Michigan sets strict time limits on filing legal malpractice claims. Under the law, a legal malpractice claim must be filed in a Michigan state court within two years of the last date of representation by the lawyer in that legal matter. If you did not discover the case within that two-year period, you have six months from when you knew or should have known of the alleged malpractice to file the case.  

The absolute outer time limit to file a legal malpractice action is six years from the date of the malpractice. 

Although calculating the time limits for filing a legal malpractice claim can be challenging, one thing is clear: There’s no time to waste. 

Elements of a Detroit Legal Malpractice Claim

Malpractice is a form of negligence. In Michigan, the law requires the person filing a negligence claim to prove four elements:

  • Duty. Did the attorney have a duty to represent you? Did the attorney-client relationship exist? If not, what responsibilities, if any, did the attorney have?
  • Breach. If the attorney had a duty, how did the attorney fall short of that duty?
  • Causation. What is the connection between how the attorney fell short of their duty and the harm you suffered? Courts may explore how the damage occurred (the cause in fact) and whether that harm was foreseeable (proximate cause). 
  • Damages. What did you lose due to the harm caused by the attorney’s breach of duty?

Courts generally begin by determining whether an attorney-client relationship exists. An attorney-client relationship typically starts when an attorney agrees to provide advice or services, usually in exchange for a fee. While most lawyers use written fee agreements to mark the start of a relationship, a contract doesn’t have to be in writing for an attorney-client relationship to exist.

It’s often apparent who an attorney’s client is, but this is not always true. For example, if a company hires an attorney, whom does the attorney represent – the company or the individuals that comprise its board of directors? Typically, attorneys hired by companies represent the company rather than the individuals who run it. However, those individuals may be able to bring a claim for breach of fiduciary duty on their own behalf or of legal malpractice on behalf of the company. 

The question of when an attorney-client relationship begins can be complicated. Determining when that relationship ends can also be challenging – and important. Typically, attorney-client relationships end when:

  • The client fires the attorney, hires a new attorney, or otherwise revokes the attorney’s ability to act on the client’s behalf.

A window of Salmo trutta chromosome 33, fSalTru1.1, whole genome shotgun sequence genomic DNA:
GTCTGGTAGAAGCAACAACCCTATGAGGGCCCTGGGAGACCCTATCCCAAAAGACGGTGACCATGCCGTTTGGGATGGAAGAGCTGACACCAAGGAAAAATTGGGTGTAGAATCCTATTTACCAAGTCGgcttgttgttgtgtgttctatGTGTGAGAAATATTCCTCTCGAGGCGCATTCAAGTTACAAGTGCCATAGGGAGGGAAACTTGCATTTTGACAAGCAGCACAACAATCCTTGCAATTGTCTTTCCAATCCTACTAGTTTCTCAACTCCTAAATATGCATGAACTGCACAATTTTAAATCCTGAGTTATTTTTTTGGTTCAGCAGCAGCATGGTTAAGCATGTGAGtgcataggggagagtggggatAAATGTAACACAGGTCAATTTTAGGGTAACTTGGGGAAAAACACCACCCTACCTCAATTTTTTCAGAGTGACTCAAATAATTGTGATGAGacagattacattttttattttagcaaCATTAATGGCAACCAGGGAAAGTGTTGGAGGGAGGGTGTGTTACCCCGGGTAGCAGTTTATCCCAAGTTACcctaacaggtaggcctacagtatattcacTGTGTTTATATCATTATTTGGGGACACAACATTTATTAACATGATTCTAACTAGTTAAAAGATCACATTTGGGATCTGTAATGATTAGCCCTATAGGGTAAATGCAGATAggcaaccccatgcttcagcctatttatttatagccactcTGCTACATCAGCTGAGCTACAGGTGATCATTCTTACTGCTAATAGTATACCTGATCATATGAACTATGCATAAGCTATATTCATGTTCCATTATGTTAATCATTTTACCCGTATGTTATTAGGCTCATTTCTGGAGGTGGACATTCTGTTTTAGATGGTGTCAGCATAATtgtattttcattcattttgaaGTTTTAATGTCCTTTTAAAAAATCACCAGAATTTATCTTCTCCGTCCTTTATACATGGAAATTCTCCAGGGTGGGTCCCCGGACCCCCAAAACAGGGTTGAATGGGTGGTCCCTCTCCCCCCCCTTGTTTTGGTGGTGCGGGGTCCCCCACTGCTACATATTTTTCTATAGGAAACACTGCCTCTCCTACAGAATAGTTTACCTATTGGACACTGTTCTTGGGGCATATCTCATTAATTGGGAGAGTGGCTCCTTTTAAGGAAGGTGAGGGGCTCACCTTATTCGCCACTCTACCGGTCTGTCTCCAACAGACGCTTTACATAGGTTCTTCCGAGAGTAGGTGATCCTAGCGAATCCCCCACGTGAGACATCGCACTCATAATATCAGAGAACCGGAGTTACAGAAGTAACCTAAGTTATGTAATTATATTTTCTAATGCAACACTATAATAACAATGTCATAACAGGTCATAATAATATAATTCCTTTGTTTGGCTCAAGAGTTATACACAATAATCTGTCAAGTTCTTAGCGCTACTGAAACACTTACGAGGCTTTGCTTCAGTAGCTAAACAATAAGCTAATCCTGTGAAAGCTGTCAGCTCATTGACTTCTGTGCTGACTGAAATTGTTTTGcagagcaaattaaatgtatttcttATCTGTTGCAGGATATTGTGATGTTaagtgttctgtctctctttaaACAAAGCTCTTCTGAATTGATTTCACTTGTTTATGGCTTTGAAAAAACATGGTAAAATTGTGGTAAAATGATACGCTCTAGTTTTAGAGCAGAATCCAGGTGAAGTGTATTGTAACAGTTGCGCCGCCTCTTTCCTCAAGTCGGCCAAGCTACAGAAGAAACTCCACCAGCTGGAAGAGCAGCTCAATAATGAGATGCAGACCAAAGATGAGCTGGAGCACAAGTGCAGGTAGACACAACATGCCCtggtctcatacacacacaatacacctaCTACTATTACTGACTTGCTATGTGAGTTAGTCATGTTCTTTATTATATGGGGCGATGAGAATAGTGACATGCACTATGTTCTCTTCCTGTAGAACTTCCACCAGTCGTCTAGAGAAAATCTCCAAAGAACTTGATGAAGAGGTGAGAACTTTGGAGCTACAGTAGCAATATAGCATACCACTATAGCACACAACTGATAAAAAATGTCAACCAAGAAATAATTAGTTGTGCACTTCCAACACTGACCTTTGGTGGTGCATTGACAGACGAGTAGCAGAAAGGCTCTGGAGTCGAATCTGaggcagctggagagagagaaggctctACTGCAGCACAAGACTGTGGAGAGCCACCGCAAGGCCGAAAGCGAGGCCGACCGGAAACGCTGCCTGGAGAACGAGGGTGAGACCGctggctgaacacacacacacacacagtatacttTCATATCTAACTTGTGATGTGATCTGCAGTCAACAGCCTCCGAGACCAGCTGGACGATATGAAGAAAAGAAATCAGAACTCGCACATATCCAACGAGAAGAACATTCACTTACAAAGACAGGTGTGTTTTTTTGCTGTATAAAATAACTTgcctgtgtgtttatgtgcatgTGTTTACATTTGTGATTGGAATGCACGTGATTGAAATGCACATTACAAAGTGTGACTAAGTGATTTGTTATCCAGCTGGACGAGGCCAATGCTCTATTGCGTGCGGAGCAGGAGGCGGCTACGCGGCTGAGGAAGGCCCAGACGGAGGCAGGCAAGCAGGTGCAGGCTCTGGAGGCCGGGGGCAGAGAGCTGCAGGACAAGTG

• The court grants an attorney’s motion to withdraw from representation. 
  • The matter for which the client hired the attorney (such as to litigate a case in court or to draft a business contract) ends.

Determining when the relationship ends can affect the time limits for filing a legal malpractice claim. It can be especially difficult in cases where an attorney agrees to take a case but does nothing. 

Recovering Damages in a Legal Malpractice Case

Any legal malpractice claim will also depend on the damages you suffered from the alleged malpractice. You must demonstrate that you have suffered an actual loss because damages in legal malpractice actions are intended to compensate you for the harm rather than punish the wrongdoer. It’s much easier to prove damages in cases involving mishandled client funds and other monetary losses than claims alleging missed deadlines or other lost opportunities.

If you can’t provide evidence of actual damage, there is nothing for the court to remedy, even if the court finds the lawyer fell short of their professional standards. Appropriately valuing your damages can be especially challenging if the alleged malpractice resulted in incarceration or other collateral consequences.

It’s important to work with an experienced lawyer who understands the far-reaching nature of legal malpractice damages and how to demonstrate their full impact on your life or business. An experienced Detroit legal malpractice lawyer can help you ensure you present a complete case to the court and maximize your opportunity for recovery.

Contact the Sommers Schwartz Legal Malpractice Attorneys Today

If you suspect you’ve been harmed by legal malpractice, you may hesitate to work with a lawyer again. You may question whether your next professional relationship with a lawyer will end as badly as the last one. 

Attorneys who focus on helping people injured by legal malpractice do so because they believe strongly in the integrity of the legal profession more than in any one lawyer. Legal malpractice attorneys fight for their clients because they know the only way to prevent future instances of malpractice is to secure justice for those who have already been harmed.

Contact the legal team at Sommers Schwartz, P.C. today to learn more. Our Detroit legal malpractice attorneys will help you understand your legal rights. Contact us today for a free and confidential consultation.